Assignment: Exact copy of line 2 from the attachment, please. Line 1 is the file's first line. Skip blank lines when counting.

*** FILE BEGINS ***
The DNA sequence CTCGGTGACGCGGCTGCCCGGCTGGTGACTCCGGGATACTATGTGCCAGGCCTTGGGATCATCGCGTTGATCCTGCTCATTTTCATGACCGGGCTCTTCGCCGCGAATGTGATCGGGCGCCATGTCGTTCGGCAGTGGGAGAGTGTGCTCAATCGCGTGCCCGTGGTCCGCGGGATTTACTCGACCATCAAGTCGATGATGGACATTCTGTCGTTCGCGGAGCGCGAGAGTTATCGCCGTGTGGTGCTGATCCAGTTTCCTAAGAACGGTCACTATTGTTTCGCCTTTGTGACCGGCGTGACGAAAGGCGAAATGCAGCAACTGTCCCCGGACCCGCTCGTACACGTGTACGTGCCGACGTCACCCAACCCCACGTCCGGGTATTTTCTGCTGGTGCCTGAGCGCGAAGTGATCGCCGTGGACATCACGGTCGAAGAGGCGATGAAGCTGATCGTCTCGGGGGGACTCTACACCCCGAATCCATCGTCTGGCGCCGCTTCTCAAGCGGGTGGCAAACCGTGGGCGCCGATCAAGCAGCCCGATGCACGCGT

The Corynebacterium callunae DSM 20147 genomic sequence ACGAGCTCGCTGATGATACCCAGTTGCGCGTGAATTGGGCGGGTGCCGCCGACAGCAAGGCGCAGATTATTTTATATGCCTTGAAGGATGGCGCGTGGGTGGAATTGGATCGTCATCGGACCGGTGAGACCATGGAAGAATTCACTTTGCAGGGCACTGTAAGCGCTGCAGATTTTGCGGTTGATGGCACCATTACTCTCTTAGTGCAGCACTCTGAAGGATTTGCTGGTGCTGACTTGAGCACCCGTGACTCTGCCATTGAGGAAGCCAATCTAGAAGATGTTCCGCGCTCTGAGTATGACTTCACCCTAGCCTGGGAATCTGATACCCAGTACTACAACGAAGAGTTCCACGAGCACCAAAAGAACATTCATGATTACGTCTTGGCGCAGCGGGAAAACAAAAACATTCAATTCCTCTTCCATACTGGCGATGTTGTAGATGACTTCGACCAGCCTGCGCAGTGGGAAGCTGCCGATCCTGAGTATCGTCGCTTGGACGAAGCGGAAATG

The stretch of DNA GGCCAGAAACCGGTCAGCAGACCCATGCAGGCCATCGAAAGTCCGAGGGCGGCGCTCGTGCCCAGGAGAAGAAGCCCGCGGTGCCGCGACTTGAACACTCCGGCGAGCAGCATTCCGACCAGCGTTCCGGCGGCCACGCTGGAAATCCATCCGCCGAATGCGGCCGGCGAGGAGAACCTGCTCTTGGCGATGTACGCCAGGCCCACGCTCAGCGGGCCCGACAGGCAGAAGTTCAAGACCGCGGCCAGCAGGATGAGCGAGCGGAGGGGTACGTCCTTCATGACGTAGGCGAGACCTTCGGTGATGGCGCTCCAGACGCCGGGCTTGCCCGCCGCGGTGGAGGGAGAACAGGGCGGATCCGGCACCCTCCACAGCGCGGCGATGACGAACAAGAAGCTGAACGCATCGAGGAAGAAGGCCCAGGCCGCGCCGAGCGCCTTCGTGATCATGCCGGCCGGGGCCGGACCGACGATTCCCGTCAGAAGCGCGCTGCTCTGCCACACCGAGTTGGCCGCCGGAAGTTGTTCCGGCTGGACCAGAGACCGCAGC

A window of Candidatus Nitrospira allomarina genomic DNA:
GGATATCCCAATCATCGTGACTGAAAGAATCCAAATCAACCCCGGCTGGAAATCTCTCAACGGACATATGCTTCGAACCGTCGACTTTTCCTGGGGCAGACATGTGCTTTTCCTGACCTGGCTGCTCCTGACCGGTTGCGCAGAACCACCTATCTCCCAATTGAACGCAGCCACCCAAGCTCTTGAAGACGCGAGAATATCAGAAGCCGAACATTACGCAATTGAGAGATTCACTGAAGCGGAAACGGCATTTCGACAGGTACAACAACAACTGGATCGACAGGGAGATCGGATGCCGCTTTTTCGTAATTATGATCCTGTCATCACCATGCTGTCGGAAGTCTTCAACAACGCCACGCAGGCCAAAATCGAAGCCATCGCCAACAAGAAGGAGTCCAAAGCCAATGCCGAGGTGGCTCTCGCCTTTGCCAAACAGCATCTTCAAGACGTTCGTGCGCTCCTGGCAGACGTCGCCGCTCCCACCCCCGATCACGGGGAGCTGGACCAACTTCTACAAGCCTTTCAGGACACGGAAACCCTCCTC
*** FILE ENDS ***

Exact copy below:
The Corynebacterium callunae DSM 20147 genomic sequence ACGAGCTCGCTGATGATACCCAGTTGCGCGTGAATTGGGCGGGTGCCGCCGACAGCAAGGCGCAGATTATTTTATATGCCTTGAAGGATGGCGCGTGGGTGGAATTGGATCGTCATCGGACCGGTGAGACCATGGAAGAATTCACTTTGCAGGGCACTGTAAGCGCTGCAGATTTTGCGGTTGATGGCACCATTACTCTCTTAGTGCAGCACTCTGAAGGATTTGCTGGTGCTGACTTGAGCACCCGTGACTCTGCCATTGAGGAAGCCAATCTAGAAGATGTTCCGCGCTCTGAGTATGACTTCACCCTAGCCTGGGAATCTGATACCCAGTACTACAACGAAGAGTTCCACGAGCACCAAAAGAACATTCATGATTACGTCTTGGCGCAGCGGGAAAACAAAAACATTCAATTCCTCTTCCATACTGGCGATGTTGTAGATGACTTCGACCAGCCTGCGCAGTGGGAAGCTGCCGATCCTGAGTATCGTCGCTTGGACGAAGCGGAAATG